Three kinds of perception
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The three kinds of perception (Tib. སྣང་བ་གསུམ, nangwa sum་, Wyl. snang ba gsum) appear in the preliminaries for the Lamdré practice of the Sakya tradition:
- impure perception (Tib. མ་དག་པའི་སྣང་བ་, madakpé nangwa, Wyl. ma dag pa'i snang ba)
- mixed perception experienced by yogis through practice (Tib. རྣལ་འབྱོར་ཉམས་ཀྱི་སྣང་བ་, naljor nyam kyi nangwa, Wyl. rnal 'byor nyams kyi snang ba)
- pure perception (Tib. དག་པའི་སྣང་བ་, dakpé nangwa, Wyl. dag pa'i snang ba)
The source is Virupa's Vajra Verses.
An alternative version of the three kinds of perception appears in the Zindri which quotes Patrul Rinpoche, and is also mentioned by the master himself in The Words of My Perfect Teacher:
- Deluded perceptions, which arise in the consciousness of the beings of the six realms due to misunderstanding; they are called the impure deluded perceptions of the universe and beings.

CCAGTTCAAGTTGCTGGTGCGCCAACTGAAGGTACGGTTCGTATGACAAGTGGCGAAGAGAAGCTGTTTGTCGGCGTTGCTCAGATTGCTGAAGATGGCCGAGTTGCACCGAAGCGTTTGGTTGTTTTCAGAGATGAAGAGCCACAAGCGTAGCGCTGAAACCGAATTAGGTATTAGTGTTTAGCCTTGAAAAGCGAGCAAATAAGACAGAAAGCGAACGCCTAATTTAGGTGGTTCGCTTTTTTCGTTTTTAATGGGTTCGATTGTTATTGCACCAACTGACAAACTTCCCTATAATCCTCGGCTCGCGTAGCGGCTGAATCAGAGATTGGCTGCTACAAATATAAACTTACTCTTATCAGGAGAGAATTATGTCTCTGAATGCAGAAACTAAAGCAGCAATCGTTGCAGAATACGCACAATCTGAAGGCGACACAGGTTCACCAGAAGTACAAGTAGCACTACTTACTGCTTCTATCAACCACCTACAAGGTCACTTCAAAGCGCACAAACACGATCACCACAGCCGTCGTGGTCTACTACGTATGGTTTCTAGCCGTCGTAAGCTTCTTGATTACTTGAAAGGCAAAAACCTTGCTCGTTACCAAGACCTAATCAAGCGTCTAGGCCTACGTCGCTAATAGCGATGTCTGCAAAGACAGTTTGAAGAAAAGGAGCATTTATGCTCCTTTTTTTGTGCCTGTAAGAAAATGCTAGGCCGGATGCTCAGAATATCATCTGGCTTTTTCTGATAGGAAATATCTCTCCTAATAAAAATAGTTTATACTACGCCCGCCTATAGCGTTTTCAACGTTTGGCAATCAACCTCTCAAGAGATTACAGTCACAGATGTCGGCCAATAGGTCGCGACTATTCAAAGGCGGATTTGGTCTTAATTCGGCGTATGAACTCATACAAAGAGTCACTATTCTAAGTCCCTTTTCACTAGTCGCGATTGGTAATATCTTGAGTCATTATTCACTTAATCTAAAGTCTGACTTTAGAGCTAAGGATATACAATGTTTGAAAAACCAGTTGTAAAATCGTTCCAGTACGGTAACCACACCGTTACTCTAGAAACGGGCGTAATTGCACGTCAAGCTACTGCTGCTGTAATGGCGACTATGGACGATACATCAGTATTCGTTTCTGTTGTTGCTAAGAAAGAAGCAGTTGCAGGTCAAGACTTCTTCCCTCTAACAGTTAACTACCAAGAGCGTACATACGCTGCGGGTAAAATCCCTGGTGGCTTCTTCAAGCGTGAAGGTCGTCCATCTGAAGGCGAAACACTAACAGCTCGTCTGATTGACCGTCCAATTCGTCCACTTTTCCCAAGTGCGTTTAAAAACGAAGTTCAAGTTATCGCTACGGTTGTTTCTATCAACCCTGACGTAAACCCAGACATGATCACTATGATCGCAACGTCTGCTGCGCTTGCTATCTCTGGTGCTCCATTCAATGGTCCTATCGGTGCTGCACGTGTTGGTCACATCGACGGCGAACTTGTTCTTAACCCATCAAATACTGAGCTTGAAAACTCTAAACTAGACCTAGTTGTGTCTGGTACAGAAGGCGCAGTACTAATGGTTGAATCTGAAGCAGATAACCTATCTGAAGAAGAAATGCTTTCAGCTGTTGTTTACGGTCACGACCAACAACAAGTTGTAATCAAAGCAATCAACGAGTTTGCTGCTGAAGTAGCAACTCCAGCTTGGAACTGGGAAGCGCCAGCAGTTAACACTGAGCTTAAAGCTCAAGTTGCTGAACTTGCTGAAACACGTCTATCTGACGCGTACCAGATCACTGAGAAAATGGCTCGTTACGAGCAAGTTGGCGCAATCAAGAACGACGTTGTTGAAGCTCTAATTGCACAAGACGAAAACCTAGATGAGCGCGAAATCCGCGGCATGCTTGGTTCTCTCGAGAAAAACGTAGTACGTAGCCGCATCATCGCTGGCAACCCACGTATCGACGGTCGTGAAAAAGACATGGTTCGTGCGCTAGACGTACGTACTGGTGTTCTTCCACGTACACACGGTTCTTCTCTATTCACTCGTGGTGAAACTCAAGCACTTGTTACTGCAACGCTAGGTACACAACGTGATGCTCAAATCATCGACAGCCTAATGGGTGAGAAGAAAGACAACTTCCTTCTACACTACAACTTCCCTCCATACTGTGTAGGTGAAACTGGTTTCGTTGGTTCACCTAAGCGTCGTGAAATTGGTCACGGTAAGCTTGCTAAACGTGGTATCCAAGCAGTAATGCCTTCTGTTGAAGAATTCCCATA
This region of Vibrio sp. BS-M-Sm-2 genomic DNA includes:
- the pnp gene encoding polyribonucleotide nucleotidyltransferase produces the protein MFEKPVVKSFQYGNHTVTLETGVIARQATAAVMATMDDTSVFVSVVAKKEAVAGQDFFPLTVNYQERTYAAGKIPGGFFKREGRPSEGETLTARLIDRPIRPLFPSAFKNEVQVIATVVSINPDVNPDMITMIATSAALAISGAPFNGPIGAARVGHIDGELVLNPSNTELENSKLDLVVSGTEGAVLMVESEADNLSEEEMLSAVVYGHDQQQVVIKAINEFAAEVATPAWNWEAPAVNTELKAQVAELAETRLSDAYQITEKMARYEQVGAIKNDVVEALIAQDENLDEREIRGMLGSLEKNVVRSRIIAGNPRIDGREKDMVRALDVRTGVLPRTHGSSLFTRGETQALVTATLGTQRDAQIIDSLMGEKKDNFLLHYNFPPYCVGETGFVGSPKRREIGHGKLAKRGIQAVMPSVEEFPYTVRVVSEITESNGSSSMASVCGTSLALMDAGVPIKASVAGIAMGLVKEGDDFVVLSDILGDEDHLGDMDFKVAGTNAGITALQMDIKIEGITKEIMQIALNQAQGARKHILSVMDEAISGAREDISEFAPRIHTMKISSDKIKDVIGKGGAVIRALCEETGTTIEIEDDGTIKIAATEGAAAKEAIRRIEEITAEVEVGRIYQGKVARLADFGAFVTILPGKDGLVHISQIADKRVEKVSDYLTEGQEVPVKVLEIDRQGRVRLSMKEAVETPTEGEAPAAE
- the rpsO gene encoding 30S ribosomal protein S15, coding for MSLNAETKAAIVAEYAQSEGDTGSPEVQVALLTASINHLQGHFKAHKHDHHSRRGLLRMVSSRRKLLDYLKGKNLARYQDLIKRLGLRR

- The perceptions of interdependence, magical illusions, corresponding to the eight similes of illusion which one does not apprehend as real; these are the perceptions of the bodhisattvas of the ten levels in their post-meditation state.
- The authentic, perfect, perceptions of wisdom; when one has realized the natural state of everything, the beings and the universe appear as the display of the kayas and wisdoms.
- Deshung Rinpoche, The Three Levels of Spiritual Perception (Boston: Wisdom, 1995, 2003)